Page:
Runners tend to be goal-oriented. We sign up for a race, plan for it, train for it, and show up for it, and before we’ve had a chance to add our shiny new medals to our overloaded medal racks, we already are signing up for another one.
When you’re a new runner, it’s natural to keep setting new goals as you build your endurance and fall in love with running. While many people dive right in to half marathons, I started with 5ks, moved up to 10ks, and then found my favorite race distance in 10 milers. Getting comfortable with each race distance was an accomplishment that left me ready to conquer the next one. (I maxed out at the half marathon distance, but always feel that they are 5K too long!)
My 5K PR To Beat The Deadline
Who’s Accomplishment Is It?
Chasing after bigger and better accomplishments becomes more risky when the goals aren’t really your own. If you join a running group or make new running friends, you may find yourself get sucked into chasing their goals. Or maybe you catch FOMO from Facebook and sign up for a big race just so you don’t miss out.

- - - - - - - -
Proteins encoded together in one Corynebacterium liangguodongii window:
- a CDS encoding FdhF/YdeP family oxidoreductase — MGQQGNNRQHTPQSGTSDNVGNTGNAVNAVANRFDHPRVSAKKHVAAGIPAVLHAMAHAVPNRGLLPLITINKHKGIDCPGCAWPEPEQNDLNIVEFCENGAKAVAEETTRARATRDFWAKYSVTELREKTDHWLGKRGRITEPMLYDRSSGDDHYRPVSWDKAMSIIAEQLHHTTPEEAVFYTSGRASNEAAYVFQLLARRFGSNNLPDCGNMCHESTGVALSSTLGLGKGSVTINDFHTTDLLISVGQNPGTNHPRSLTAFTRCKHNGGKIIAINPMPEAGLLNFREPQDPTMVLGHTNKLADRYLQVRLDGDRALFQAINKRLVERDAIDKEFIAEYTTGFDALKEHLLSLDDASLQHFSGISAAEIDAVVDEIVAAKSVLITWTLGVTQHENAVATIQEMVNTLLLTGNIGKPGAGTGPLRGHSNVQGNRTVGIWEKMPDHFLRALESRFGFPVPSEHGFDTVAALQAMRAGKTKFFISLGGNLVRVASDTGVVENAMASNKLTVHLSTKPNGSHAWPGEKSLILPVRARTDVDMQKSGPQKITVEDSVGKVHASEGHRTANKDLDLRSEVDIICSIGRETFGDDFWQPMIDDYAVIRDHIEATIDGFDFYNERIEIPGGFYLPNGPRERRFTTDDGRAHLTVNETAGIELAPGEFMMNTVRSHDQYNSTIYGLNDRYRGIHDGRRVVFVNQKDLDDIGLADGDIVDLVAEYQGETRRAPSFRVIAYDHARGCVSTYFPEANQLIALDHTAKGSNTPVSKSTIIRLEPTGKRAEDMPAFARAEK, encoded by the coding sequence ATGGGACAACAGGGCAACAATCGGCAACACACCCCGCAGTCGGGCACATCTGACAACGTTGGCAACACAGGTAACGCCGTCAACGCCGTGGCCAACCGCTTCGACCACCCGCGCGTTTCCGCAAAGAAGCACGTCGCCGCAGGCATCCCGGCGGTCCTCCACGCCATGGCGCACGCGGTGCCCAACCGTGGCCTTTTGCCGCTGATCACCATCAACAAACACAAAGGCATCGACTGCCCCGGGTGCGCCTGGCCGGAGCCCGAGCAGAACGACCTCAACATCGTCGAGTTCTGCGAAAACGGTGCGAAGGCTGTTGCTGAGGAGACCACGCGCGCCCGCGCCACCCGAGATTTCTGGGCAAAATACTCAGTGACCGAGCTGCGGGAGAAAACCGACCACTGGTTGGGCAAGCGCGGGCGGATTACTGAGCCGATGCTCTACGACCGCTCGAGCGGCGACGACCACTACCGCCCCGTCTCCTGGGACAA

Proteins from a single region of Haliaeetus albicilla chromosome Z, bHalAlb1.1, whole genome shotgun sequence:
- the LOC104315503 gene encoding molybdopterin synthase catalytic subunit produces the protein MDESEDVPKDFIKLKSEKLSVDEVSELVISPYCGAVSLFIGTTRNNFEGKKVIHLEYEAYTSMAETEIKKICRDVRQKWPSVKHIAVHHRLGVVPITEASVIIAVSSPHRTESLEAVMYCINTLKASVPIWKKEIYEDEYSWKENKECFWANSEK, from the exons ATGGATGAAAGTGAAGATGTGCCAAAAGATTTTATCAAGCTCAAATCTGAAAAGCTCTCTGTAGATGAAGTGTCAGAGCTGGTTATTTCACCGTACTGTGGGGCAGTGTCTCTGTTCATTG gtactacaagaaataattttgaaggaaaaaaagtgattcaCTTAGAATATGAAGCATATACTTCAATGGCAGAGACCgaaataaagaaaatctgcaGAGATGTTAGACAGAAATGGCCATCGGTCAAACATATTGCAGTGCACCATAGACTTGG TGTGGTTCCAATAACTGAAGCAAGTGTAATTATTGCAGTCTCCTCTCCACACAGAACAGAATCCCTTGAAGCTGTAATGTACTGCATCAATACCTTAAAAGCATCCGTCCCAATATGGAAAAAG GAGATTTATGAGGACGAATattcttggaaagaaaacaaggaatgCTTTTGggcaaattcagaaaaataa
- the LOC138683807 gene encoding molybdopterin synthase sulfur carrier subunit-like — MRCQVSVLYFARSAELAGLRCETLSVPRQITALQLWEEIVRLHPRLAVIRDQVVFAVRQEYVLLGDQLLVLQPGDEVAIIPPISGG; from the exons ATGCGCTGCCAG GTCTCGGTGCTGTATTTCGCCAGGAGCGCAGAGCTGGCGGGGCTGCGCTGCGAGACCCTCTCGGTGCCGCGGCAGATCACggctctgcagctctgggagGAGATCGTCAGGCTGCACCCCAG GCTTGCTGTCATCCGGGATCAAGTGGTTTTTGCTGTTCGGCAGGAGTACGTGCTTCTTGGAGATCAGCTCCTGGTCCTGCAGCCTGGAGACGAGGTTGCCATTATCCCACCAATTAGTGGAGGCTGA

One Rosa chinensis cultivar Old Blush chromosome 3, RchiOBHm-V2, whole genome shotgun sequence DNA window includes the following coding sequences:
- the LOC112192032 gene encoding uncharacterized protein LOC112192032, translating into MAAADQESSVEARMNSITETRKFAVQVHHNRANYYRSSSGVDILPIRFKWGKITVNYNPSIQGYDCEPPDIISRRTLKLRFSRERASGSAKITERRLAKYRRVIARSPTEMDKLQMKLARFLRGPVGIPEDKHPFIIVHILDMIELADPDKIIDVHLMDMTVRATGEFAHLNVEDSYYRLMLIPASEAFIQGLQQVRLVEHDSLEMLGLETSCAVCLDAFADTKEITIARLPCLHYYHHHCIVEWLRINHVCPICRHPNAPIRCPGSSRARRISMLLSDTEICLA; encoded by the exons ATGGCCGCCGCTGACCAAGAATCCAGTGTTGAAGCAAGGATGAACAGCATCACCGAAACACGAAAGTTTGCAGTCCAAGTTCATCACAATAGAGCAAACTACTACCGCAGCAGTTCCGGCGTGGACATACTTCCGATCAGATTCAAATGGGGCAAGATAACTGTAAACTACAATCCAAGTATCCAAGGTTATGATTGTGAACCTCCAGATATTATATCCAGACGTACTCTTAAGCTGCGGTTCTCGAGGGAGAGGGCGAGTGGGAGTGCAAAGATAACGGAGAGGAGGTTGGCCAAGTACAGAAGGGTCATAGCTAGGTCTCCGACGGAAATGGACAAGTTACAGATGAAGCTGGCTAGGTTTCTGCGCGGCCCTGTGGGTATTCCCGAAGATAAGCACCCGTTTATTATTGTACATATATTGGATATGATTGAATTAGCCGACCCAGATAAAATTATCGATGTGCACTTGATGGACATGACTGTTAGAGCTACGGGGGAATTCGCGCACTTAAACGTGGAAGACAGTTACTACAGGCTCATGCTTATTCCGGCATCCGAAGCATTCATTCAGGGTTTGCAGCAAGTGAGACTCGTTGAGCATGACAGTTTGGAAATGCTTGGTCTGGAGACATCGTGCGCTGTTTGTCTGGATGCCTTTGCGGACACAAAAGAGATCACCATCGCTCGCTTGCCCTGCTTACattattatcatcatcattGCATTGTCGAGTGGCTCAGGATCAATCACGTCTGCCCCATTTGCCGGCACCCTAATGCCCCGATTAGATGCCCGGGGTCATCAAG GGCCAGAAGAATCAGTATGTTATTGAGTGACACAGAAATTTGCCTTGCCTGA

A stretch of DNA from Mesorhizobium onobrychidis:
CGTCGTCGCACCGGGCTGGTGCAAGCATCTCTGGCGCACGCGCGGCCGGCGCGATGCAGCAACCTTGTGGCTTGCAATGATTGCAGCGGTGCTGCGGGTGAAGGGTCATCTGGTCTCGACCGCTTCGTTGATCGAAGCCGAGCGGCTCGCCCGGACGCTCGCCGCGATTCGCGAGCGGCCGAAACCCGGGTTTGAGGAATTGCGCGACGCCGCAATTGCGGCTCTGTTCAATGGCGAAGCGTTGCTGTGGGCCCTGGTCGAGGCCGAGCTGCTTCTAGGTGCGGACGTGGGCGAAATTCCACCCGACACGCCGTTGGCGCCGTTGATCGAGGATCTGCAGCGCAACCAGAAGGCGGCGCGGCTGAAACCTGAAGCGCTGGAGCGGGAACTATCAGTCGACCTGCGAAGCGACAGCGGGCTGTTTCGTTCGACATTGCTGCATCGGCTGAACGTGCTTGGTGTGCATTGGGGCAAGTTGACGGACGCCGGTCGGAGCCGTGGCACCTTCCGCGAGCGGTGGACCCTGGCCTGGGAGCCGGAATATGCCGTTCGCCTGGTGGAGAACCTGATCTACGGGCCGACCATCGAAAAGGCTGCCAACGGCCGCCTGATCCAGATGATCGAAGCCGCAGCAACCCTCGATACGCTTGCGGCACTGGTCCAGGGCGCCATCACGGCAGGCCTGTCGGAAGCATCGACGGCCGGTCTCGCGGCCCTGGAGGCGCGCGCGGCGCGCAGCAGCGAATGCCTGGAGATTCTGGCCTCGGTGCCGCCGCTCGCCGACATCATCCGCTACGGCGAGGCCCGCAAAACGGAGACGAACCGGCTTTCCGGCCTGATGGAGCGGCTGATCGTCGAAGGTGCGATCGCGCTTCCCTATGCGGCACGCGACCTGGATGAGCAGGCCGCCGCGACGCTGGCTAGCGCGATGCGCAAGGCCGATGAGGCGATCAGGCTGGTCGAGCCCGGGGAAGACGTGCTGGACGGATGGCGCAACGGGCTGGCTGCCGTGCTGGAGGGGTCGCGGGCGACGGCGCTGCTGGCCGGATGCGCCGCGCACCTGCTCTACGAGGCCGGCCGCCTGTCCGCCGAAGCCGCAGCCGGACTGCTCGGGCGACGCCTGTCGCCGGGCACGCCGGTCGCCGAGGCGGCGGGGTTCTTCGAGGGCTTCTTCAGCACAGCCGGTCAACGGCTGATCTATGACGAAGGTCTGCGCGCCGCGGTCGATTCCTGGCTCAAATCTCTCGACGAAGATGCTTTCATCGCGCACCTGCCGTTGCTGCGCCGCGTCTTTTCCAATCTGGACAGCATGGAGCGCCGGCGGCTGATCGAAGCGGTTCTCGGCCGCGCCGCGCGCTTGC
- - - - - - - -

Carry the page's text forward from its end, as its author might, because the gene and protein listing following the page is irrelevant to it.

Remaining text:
I think there’s a fine line between healthy motivation and unhealthy peer pressure, and it’s hard to tell which side of that line you’re falling on when you’re making epic plans with friends. I ran the RagnarDC relay because my friend wanted to do it, and ended up having more fun than she did, but I’m not sure I’d feel the same way after joining her for a mud run.
Don’t I look like I’m having fun?
Is The Accomplishment Worth It?
Chasing after bigger and better accomplishments also can be risky if you are so committed to your training plan that you ignore warning signs of injury and over-training. This is a big weakness of mine, because I am such a rule-follower at heart. If my training plan says to run x distance at y pace, that’s what I will do, even if I feel a tweak in my knee when I kick up the pace. That 5K PR was a strain on my legs, which were just getting back in running shape after my summer “off” with a broken foot. Luckily I didn’t do any lasting harm, but I had to ease up on my training for the Army Ten Miler.
Of course, you can get injured or have a disappointing race experience even if you do everything “right,” and that’s another thing that keeps runners signing up for races. Whether it’s the same race next year or the same distance on another day, another race brings the promise of a “do-over”–and another medal to add to our overloaded medal racks. 😉
Today’s Wednesday Word is accomplish.
What will you accomplish next?